Friday, October 28, 2005
(A Work in Progress)
By D. Bowden
Photo by: D. Bowden
As she walked up the wooden steps of the renovated Victorian mansion, she straightened the belt of her light blue jacket, smoothed her mousy-brown hair then hesitantly turned the brass doorknob. A wealthy family had once owned the house for several generations, but the last surviving heir hadn’t wanted the old place and sold the property to developers who transformed the three-story dwelling into an office building. It was now home to an insurance agent, a couple of attorneys-at-law, an accountant on the upper floors, and an M.D. and a psychiatrist on the first.
The door creaked as she pushed it open. Poking her head in first before going inside, she first noticed the large window with sliding glass panels on her right. She approached the counter where a silver name-plate displayed the name, Lukas Nussbaum, Ph.D.. “What am I doing here?” she muttered to herself. She wanted to turn around and run out the door. Carl would be furious with her. As far as he was concerned, people shouldn’t go around airing their problems to family and friends, much less total strangers. Just as she turned to make her escape, a spectacled woman behind the counter slid back the glass window and demanded: “Name?”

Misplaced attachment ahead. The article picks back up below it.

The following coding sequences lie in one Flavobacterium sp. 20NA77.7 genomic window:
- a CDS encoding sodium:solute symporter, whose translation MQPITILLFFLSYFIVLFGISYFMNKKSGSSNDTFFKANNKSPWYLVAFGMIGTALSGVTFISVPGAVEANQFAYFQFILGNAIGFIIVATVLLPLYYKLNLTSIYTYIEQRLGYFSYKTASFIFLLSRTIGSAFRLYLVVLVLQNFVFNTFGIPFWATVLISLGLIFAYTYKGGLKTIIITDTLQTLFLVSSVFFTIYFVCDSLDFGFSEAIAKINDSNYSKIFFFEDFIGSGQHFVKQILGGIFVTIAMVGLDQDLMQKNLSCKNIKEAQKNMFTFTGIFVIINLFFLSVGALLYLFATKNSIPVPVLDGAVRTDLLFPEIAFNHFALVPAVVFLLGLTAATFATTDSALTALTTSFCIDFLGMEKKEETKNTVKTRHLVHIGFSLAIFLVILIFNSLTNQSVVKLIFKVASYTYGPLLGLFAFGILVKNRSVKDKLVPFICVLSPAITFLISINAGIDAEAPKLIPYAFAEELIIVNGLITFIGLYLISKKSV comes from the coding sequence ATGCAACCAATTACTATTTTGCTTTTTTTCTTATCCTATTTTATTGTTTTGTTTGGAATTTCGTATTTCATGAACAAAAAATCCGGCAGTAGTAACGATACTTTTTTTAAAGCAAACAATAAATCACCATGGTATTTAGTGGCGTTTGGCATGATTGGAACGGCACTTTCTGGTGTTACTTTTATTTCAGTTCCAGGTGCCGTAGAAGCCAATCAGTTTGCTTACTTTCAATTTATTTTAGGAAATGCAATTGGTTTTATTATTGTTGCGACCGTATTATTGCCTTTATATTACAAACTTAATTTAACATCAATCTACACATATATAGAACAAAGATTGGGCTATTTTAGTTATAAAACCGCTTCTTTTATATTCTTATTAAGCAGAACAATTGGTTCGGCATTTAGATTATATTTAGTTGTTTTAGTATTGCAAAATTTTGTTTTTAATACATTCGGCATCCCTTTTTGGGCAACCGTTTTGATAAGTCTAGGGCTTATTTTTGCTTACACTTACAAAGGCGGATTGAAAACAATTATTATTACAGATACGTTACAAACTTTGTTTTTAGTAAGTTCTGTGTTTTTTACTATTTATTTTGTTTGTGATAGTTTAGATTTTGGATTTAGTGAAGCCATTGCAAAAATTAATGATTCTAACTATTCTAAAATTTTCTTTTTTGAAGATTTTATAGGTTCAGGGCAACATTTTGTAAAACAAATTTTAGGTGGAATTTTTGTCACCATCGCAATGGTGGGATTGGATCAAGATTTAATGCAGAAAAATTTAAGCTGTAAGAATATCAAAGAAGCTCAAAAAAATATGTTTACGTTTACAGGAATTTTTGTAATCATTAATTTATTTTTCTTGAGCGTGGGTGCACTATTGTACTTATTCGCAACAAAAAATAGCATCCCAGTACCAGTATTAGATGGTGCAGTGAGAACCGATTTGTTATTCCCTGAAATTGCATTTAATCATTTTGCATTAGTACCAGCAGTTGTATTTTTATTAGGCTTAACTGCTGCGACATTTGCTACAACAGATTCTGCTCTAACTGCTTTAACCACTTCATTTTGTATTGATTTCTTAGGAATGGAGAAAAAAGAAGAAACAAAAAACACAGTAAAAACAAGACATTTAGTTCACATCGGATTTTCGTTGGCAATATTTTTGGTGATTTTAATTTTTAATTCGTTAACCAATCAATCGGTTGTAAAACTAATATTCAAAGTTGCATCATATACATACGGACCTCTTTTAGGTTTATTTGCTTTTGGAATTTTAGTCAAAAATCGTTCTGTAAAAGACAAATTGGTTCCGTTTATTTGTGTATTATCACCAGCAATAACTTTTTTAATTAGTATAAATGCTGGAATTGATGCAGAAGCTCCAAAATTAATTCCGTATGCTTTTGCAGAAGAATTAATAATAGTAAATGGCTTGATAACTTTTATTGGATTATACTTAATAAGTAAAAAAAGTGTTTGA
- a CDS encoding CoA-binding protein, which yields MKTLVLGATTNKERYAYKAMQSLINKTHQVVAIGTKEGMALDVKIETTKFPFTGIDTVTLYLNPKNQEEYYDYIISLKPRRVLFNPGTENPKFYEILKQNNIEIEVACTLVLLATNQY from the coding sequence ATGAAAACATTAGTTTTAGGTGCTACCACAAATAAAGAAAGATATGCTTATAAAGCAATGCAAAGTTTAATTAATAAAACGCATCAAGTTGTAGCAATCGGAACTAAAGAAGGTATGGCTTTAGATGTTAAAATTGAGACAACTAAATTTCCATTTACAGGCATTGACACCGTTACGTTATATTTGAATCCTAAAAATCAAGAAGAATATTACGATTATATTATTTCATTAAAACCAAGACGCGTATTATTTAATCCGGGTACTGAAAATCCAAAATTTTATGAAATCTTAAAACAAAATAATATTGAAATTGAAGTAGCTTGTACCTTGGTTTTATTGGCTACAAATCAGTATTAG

“Uh. . . Marney . . . I mean, Marilyn Ackerman. I have an eleven-thirty appointment with Dr. Nussbaum.” She glanced nervously over her shoulder as if someone might have overheard.
“Please have a seat. Doctor will see you shortly.” The gray-haired receptionist slid the window closed with a bang.
The waiting room was dreary. Sunshine forced itself between the slats of the wood Venetian blinds and left lines of light across the maroon leather chairs which were lined up in rows along the walls. On a mahogany coffee table in the center of the room lay old issues of Better Homes and Gardens, Good Housekeeping, TIME and Field & Stream. Choosing a Good Housekeeping magazine with a picture of Julia Roberts on the front, Marney settled into a chair in the far corner even though no one else was in the room. Pshhhhhh . . . went the chair as she sank into it. She no sooner had opened the magazine when an over-cheery petite woman in blue holding a manill folder opened the door and shouted “Marilyn Ackermann?” Laying the magazine on the chair next to hers, Marney picked up her purse and walked toward the woman who was smiling sympathetically.